Kickoff Sunday, Oct 23rd 1:00pm Eastern

Lions (
21.25) at

Cowboys (

Over/Under 49.5


Key Matchups
Lions Run D
3rd DVOA/3rd Yards allowed per carry
Cowboys Run O
15th DVOA/19th Yards per carry
Lions Pass D
16th DVOA/30th Yards allowed per pass
Cowboys Pass O
11th DVOA/14th Yards per pass
Cowboys Run D
9th DVOA/17th Yards allowed per carry
Lions Run O
4th DVOA/5th Yards per carry
Cowboys Pass D
6th DVOA/25th Yards allowed per pass
Lions Pass O
9th DVOA/9th Yards per pass

Game Overview ::

  • Lots of moving pieces on the Detroit injury report, with Amon-Ra St. Brown getting in his first full practice since injuring his ankle in Week 3, D.J. Chark and Josh Reynolds listed as DNP on Wednesday, and D’Andre Swift returning as a limited participant for the first time since suffering an ankle injury in Week 3.
  • Dallas appears set to get quarterback Dak Prescott back from injury this week.
  • The Lions’ overall 58.26% pass rate and below average pass rate over expectation in three of five games reminds us of how they would like to win – they just have largely been unable to do so this season due to the routine negative game scripts they have found themselves in.
  • Dallas should be afforded the opportunity to get a run game going that has largely struggled this season, particularly considering how good Ezekiel Elliott looked in Week 6, the likely positive game script, and the elite matchup.

How DETROIT Will Try To Win ::

It is clear that the Lions would like to return to smashmouth football behind a top five offensive line, but a defense playing man coverage at the highest rate in the league has not afforded them much opportunity to continue that game plan deep into games. As such, it’s likely we see them start the game this week attempting to control things on the ground, but a Dallas defense holding opponents to 4.35 yards per carry and the fourth lowest drive success rate against is likely to turn the Lions to the air sooner rather than later. When that happens, look out, friends. The Cowboys have a relentless pass rush and Jared Goff is back to being #notgood when under pressure, which is likely to lead to sacks and the potential for turnovers, placing the Lions deeper into negative game script. Overall, expect the Lions to be forced into a linear increase in aerial aggression as the game progresses.

The Lions are expecting D’Andre Swift back from an extended absence due to ankle and shoulder injuries. Coming off their bye, there is no reason to expect a decrease to his workload, assuming he returns to a full practice at some point this week. Swift has played only two fully healthy games this season, seeing 18 and 10 running back opportunities in those contests. Jamaal Williams saw 13 running back opportunities in those same two games and will be involved regardless, with the ultimate split in opportunities likely coming down to Swift’s level of health. The pure rushing matchup yields a robust 4.685 net-adjusted line yards metric behind the league’s third-ranked run-blocking offensive line. Craig Reynolds is on hand to handle any change of pace work dependent on the health of D’Andre Swift.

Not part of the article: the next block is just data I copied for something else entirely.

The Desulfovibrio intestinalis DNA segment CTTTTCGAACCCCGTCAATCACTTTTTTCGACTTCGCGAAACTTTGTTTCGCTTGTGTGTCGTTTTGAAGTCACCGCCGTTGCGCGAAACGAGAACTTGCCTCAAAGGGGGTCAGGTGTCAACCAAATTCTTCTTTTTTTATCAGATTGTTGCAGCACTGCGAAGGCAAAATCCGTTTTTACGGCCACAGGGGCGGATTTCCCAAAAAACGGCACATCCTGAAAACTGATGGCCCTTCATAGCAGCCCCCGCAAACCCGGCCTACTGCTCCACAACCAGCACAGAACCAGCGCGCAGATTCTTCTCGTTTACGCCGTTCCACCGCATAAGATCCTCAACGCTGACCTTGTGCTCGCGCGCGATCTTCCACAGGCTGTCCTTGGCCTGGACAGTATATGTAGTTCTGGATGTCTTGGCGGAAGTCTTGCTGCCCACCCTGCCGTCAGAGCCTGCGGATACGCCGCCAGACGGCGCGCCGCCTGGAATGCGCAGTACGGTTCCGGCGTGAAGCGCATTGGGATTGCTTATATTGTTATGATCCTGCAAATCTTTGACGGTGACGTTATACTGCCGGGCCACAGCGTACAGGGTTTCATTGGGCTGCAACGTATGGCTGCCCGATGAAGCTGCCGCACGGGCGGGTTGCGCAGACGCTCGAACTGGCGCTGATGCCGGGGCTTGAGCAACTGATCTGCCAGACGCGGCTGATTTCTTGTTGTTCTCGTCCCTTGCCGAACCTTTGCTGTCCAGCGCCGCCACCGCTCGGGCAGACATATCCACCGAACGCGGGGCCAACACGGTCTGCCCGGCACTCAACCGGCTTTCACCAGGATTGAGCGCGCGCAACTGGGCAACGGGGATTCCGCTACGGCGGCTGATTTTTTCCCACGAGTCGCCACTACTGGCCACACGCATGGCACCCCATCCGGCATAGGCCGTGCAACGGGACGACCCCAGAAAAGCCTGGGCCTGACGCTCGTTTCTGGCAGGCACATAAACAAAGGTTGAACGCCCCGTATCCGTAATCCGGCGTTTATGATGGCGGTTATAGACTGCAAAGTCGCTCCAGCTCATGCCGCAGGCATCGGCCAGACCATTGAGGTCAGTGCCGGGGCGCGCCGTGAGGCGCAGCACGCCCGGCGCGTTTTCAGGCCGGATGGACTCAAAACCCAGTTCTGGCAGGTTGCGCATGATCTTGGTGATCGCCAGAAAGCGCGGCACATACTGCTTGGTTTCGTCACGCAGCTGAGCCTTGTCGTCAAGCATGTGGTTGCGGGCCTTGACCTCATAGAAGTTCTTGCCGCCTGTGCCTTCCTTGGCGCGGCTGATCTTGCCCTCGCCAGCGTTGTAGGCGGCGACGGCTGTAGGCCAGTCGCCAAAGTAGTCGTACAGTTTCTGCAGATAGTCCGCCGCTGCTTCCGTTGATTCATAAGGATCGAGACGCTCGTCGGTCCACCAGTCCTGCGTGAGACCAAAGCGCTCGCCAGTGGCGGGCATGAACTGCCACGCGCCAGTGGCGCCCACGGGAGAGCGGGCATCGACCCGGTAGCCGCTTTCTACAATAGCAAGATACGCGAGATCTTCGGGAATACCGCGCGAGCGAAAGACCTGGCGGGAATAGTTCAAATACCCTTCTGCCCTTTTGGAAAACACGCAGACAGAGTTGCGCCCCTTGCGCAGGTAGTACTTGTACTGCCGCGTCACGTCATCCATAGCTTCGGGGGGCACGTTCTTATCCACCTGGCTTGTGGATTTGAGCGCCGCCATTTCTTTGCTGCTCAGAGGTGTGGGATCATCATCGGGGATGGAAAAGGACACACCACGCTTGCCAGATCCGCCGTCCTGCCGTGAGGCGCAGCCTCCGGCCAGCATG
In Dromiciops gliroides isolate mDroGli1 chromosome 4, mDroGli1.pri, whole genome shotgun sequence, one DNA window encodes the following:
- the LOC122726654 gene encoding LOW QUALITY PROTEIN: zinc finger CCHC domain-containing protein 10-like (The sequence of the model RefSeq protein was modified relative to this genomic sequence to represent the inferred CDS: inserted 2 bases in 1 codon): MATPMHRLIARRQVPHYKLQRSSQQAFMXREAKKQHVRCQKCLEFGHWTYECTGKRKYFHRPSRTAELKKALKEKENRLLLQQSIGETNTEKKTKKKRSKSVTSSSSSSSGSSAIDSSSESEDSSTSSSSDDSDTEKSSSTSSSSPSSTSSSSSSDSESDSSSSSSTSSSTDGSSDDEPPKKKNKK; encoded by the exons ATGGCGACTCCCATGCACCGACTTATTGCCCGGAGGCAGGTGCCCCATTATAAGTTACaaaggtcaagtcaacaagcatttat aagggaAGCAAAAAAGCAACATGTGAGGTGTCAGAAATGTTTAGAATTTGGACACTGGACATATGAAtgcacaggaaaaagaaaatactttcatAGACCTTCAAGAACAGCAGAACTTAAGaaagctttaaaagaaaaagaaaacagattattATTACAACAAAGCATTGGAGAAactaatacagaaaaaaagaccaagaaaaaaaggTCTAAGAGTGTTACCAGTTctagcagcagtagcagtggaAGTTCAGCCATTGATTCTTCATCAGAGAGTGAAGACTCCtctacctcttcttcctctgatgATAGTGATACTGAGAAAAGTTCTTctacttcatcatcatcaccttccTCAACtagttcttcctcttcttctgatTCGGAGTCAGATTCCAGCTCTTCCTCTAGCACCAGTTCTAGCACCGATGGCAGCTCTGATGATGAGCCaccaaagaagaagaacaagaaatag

It is likelier than not that the Lions are forced into increased aerial aggression as the game progresses. Amon-Ra St. Brown returned to a full practice on Wednesday, signaling a return to full health coming out of the bye. St. Brown averaged 11 targets per game over the first three weeks of the season before missing Week 4 and playing on an injured ankle in Week 5. Josh Reynolds and D.J. Chark failed to practice on Wednesday, which is not good news coming out of the bye week. Kalif Raymond and Tom Kennedy would be next men up, likely in that order, should either miss again this week. St. Brown ranks second in the league in targets per route run rate at 34.8% and should lead this team in receiving for the rest of the season. Tight end T.J. Hockenson ranks in the top 12 at the position in routes run, route participation rate, targets per route run, and team target market share, but he fails to crack the top seven at the position in any of those metrics and holds a modest 7.4 aDOT (13th). This pass offense is legitimately “Amon-Ra and then everyone else,” particularly if Chark and/or Reynolds can’t go. The primary detractor of the pass offense here is the elite pressure rate forced by the Dallas defensive line and second level, which is likely to limit the average intended air yards from quarterback Jared Goff. As such, volume should be the primary indicator of fantasy goodness here.